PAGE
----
There shouldn’t be too many environmental issues in Australia.
Just 22 million people live on a continental land mass that covers 7.69 million km2 and with most of these people living in a handful of cities, human population density in Australia is some of the lowest in the developed world.
The unspoken rule of thumb is that ‘where the people are is where the environment is challenged’ and so Australia should have few major environmental issues.
Modernity is also a recent arrival in Australia. Unlike in Europe where centuries of agriculture and human use of natural capital have altered every landscape, the Australian bush is closer to its natural state, especially in the dry interior.
There are many grazing animals but arable land covers 471,550 km2 or just 6.2% of the continent.
Embedded in the European psyche are rolling fields, hedges and dry-stone walls. Europeans connect to meadows with livestock grazing contentedly. Few have any notion of what the original forested landscape looked like.
Australians [many of whom are of European decent] have an affinity for the outback in its raw state — rugged country that is harsh rather than cute. Perhaps this is because there is a much shorter history of landscape alteration or because Aboriginal peoples are able to remind everyone of the importance of ‘country’.
Either way the focus of environmental issues in Australia is often about the environment itself rather than what humans do to it.
The issues related to pollution either from industry or agriculture are localised — with the notable exception of nutrient runoff affecting the barrier reef.
Smog is not a problem.
There are places to stash waste — the Woodlawn facility south of Sydney is a former open cut mine that has several decades of capacity to burry the city's trash.
Soils are already old making any degradation from agricultural practices and land clearing a challenge but less acute than in places where the soil begins in an organic rich and productive state.
This means Australians tend to worry about
In Australia the current environmental issues are actually about the environment and most issues cannot be stopped. It is possible to prevent man-made pollution but not a cyclone. All that can be done in the face of damaging winds and flooding rain is to prepare for their effects.
A drought cannot be predicted or avoided. All people can do is adapt and mitigate against any adverse effects.
There is concern about biodiversity loss and much was done to curb land clearing and the logging of old growth forests. And for a while at least there was even an appetite for climate change issues.
Water is a significant environmental issues in Australia.
Available surface freshwater is limited especially away from the wetter eastern seaboard. Dams supply the majority of domestic water supplies but there is constant conflict between industrial water for irrigation and locally for mining, and environmental water.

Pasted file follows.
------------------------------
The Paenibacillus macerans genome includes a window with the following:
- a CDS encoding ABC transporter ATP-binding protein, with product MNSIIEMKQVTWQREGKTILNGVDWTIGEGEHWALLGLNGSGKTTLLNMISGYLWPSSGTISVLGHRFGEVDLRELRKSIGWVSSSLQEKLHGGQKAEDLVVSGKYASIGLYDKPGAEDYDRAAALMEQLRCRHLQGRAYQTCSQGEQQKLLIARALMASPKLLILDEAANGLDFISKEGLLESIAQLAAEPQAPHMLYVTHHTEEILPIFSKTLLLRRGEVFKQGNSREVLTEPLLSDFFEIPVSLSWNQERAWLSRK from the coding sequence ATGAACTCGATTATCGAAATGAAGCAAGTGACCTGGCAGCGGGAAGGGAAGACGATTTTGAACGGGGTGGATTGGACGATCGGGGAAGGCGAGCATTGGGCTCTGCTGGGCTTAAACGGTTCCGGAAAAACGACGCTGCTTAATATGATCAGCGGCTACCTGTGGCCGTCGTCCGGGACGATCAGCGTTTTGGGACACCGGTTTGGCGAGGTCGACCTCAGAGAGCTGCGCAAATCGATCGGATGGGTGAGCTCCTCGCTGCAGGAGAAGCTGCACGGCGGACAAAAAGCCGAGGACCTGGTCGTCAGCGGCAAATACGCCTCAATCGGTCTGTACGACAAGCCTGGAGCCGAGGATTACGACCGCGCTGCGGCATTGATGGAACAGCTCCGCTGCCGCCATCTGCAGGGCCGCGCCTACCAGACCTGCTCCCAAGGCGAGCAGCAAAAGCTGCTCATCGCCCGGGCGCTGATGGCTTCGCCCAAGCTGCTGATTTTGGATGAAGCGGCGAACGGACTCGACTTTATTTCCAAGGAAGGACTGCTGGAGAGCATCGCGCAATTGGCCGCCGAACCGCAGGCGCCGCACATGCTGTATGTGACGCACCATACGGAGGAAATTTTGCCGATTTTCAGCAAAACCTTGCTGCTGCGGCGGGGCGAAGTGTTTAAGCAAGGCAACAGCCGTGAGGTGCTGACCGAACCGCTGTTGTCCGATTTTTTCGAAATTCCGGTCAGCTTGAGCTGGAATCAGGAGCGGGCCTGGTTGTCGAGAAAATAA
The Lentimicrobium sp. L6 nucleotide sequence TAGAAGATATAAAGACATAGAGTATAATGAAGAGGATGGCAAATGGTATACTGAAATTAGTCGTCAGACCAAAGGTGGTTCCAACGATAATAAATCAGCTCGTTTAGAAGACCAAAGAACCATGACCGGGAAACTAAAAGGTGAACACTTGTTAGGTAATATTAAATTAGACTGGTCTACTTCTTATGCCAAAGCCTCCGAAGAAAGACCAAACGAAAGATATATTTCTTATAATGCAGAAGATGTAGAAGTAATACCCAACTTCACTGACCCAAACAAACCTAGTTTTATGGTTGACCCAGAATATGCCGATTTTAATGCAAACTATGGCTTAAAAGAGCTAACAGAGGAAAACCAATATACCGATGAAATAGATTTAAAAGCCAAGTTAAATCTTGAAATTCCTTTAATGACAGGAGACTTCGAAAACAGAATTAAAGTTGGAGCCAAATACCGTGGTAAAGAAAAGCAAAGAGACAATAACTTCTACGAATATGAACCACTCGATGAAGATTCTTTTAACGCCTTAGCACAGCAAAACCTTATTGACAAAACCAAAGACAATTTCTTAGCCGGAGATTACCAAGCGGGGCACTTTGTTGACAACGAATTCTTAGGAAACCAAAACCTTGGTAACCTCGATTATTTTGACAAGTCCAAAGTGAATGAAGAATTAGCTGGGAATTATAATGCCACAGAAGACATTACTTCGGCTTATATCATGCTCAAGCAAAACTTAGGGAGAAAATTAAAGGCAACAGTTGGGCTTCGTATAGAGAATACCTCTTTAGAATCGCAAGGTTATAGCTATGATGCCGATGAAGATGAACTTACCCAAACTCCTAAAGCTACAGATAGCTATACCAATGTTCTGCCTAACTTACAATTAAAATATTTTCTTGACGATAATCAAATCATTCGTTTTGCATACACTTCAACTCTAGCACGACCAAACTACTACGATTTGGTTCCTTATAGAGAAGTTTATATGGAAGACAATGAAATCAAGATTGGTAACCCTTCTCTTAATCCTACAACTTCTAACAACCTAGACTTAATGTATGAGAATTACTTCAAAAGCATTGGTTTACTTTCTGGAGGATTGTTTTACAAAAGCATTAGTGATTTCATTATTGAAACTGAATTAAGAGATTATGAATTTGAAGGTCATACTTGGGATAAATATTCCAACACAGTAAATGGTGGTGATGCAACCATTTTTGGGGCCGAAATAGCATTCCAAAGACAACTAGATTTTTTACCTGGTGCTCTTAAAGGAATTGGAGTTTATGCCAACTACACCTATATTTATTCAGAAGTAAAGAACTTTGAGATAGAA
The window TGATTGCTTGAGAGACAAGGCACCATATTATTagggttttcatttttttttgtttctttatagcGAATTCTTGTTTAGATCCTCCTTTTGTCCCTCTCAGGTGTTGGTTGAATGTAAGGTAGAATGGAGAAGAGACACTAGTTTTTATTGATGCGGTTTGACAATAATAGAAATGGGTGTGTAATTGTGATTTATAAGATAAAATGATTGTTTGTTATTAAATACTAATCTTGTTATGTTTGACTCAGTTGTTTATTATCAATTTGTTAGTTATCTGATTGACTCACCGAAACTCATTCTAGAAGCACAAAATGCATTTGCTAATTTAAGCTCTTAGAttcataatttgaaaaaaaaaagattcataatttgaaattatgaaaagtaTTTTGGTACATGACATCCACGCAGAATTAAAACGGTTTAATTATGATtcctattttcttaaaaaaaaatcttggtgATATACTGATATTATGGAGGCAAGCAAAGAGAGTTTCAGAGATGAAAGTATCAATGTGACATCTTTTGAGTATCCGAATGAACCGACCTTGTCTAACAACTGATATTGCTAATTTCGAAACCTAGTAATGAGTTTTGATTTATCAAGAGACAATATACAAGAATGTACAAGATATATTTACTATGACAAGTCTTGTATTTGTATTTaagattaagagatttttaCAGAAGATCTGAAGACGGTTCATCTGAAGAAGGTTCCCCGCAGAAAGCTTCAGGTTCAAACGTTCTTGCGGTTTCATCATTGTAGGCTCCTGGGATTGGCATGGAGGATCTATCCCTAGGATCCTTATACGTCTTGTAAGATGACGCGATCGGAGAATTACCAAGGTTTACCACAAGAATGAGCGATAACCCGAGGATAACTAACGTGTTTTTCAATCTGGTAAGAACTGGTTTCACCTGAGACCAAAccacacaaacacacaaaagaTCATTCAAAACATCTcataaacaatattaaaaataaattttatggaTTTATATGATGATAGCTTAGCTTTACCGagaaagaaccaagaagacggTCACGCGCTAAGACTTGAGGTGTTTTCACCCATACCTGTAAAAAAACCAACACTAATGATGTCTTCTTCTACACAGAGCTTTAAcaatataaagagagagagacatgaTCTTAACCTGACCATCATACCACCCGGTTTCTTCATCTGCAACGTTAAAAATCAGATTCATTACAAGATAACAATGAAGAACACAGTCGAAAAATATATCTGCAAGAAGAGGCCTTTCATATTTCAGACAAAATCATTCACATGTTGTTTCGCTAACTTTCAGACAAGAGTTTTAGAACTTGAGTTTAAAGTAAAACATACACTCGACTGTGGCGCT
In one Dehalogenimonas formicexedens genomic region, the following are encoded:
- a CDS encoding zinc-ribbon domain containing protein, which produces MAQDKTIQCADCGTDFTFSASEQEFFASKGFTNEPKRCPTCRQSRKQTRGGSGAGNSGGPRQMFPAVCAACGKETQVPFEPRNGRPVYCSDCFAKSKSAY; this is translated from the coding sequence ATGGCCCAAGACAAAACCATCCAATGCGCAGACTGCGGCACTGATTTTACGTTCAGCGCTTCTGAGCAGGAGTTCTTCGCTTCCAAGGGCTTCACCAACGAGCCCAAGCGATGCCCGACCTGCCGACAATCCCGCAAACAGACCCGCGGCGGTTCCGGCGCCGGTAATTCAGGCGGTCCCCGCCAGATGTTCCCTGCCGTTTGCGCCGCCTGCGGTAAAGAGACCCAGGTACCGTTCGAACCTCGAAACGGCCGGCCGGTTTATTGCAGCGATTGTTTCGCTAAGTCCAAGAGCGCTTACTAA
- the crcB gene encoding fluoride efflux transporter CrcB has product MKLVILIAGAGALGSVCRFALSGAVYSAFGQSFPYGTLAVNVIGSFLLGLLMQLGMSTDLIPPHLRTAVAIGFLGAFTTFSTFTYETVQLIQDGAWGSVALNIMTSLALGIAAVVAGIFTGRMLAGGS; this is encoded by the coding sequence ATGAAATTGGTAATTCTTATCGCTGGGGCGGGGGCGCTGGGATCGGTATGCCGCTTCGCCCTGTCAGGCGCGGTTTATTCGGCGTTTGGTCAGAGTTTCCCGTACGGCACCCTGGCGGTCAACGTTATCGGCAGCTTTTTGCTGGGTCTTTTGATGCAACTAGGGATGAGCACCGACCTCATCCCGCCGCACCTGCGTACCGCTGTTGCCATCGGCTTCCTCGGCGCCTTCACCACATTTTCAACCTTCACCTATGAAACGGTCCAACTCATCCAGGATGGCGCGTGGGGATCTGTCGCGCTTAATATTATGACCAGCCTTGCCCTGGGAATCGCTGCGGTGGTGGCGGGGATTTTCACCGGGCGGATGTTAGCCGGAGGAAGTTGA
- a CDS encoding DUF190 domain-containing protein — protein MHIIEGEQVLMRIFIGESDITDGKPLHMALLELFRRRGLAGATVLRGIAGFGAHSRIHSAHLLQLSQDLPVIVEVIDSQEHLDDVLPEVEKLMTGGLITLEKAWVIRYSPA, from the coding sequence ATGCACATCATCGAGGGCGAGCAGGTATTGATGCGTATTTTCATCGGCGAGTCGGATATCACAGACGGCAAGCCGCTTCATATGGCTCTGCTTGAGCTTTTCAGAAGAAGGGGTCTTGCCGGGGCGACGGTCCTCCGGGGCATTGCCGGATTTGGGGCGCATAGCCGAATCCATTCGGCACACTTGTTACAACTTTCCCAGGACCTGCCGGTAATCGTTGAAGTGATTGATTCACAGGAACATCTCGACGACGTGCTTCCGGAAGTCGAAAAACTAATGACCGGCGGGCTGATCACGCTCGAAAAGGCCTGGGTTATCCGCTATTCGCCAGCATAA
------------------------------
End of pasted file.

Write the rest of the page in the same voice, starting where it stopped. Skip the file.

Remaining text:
The problem is to decide how much water can be extracted from drainage systems that are characterized by low or no flows and occasional flood. It is especially challenging for the character of the natural systems on the vast floodplains came about from this dry with occasional wide flood pattern.
Water allocations from the Murray-Darling basin — over 1 million km2 of mostly ephemeral streams and a few larger rivers — is still debated.
It would be a lot worse if not for the great artesian basin and a host of smaller groundwater aquifers that supply rural and remote communities with water for people and livestock. Until recently most boreholes were uncapped allowing warm and sometimes salty water to fill a trough then overflow onto the landscape.
How much of this ancient water has been wasted in this way is anyone’s guess.
Future generations will be astonished at the profligacy.
Australia is one of the few places in the world where controversial environmental issues could be resolved.
Communities are well-informed, there is stable governance and a mature, successful economy. Knowledge of the environment is strong and technology is accessible everywhere.
There is reliance on minerals [especially on coal-fired power stations] and a host of severe weather conditions to endure but if anywhere could cut down the list of environmental issues in Australia.
Instead we see the ostrich syndrome.
Somehow when people are given time and resources to fix a problem they dither, argue or simply ignore it. Give them a crisis and they often respond heroically.
Perhaps this is the human condition.
Australia does have one characteristic that is not in its favour. Most of the people live within a short drive of the coast, leaving just a few as custodians of vast expanse of the interior.
This separation creates an awareness gap. Urbanites tend not to fully understand the difficulties and environmental issues in Australia rural areas or the extent of the issues.
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